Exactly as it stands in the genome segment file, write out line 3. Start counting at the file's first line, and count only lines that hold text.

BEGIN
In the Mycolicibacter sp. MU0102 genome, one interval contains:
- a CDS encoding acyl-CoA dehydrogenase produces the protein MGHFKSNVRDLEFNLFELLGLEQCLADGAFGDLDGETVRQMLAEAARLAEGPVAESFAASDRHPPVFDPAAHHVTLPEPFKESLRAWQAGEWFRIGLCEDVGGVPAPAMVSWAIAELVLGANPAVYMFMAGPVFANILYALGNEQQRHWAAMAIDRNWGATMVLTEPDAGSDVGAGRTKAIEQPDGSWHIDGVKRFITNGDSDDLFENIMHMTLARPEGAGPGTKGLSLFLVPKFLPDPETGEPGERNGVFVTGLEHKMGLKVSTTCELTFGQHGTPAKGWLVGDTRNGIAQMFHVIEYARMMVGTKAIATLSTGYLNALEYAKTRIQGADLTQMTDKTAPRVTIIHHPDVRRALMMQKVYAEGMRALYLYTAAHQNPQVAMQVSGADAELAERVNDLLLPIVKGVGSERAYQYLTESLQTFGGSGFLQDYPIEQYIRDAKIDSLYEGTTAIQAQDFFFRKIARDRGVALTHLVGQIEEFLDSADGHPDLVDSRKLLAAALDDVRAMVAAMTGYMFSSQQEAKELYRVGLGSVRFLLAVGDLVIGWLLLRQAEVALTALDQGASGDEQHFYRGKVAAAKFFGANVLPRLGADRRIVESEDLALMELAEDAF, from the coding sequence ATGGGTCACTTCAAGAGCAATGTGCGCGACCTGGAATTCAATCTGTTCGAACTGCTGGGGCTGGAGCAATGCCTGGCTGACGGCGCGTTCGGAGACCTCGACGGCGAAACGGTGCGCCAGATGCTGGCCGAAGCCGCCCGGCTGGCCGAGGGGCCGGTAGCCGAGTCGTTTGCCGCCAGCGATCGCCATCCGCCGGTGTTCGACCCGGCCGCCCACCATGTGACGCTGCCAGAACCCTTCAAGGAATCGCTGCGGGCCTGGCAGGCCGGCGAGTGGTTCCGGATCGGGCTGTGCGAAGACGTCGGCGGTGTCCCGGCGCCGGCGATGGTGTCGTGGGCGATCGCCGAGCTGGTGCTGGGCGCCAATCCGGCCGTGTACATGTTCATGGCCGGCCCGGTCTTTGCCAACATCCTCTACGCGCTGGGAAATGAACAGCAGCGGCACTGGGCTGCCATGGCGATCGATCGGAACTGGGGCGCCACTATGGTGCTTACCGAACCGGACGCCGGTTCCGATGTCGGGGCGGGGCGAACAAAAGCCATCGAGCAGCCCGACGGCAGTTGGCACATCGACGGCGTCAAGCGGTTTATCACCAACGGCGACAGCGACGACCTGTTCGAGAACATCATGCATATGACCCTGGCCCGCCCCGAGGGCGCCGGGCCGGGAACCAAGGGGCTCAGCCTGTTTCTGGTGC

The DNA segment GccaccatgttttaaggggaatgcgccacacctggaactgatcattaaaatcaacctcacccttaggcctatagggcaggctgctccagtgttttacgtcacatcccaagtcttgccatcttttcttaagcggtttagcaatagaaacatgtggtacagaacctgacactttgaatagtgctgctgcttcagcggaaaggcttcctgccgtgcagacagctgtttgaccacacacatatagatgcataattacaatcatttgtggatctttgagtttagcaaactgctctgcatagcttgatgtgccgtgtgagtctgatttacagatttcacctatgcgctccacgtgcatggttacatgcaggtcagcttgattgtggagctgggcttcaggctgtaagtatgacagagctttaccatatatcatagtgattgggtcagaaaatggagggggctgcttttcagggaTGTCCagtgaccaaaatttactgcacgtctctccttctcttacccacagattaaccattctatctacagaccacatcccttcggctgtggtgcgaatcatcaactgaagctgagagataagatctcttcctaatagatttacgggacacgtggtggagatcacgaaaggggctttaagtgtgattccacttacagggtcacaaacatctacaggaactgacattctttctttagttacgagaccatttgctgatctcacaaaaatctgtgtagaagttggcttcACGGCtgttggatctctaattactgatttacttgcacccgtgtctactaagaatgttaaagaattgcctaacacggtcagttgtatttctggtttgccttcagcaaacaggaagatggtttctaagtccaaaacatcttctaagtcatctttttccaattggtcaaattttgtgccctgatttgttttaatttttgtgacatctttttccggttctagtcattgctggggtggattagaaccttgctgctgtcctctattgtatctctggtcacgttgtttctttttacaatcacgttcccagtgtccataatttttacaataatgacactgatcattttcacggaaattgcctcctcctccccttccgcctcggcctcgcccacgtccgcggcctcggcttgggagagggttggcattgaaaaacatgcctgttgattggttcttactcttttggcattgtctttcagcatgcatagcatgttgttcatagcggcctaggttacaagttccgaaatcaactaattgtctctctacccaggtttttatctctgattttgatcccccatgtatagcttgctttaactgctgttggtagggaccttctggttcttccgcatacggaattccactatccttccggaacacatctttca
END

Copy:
The DNA segment GccaccatgttttaaggggaatgcgccacacctggaactgatcattaaaatcaacctcacccttaggcctatagggcaggctgctccagtgttttacgtcacatcccaagtcttgccatcttttcttaagcggtttagcaatagaaacatgtggtacagaacctgacactttgaatagtgctgctgcttcagcggaaaggcttcctgccgtgcagacagctgtttgaccacacacatatagatgcataattacaatcatttgtggatctttgagtttagcaaactgctctgcatagcttgatgtgccgtgtgagtctgatttacagatttcacctatgcgctccacgtgcatggttacatgcaggtcagcttgattgtggagctgggcttcaggctgtaagtatgacagagctttaccatatatcatagtgattgggtcagaaaatggagggggctgcttttcagggaTGTCCagtgaccaaaatttactgcacgtctctccttctcttacccacagattaaccattctatctacagaccacatcccttcggctgtggtgcgaatcatcaactgaagctgagagataagatctcttcctaatagatttacgggacacgtggtggagatcacgaaaggggctttaagtgtgattccacttacagggtcacaaacatctacaggaactgacattctttctttagttacgagaccatttgctgatctcacaaaaatctgtgtagaagttggcttcACGGCtgttggatctctaattactgatttacttgcacccgtgtctactaagaatgttaaagaattgcctaacacggtcagttgtatttctggtttgccttcagcaaacaggaagatggtttctaagtccaaaacatcttctaagtcatctttttccaattggtcaaattttgtgccctgatttgttttaatttttgtgacatctttttccggttctagtcattgctggggtggattagaaccttgctgctgtcctctattgtatctctggtcacgttgtttctttttacaatcacgttcccagtgtccataatttttacaataatgacactgatcattttcacggaaattgcctcctcctccccttccgcctcggcctcgcccacgtccgcggcctcggcttgggagagggttggcattgaaaaacatgcctgttgattggttcttactcttttggcattgtctttcagcatgcatagcatgttgttcatagcggcctaggttacaagttccgaaatcaactaattgtctctctacccaggtttttatctctgattttgatcccccatgtatagcttgctttaactgctgttggtagggaccttctggttcttccgcatacggaattccactatccttccggaacacatctttca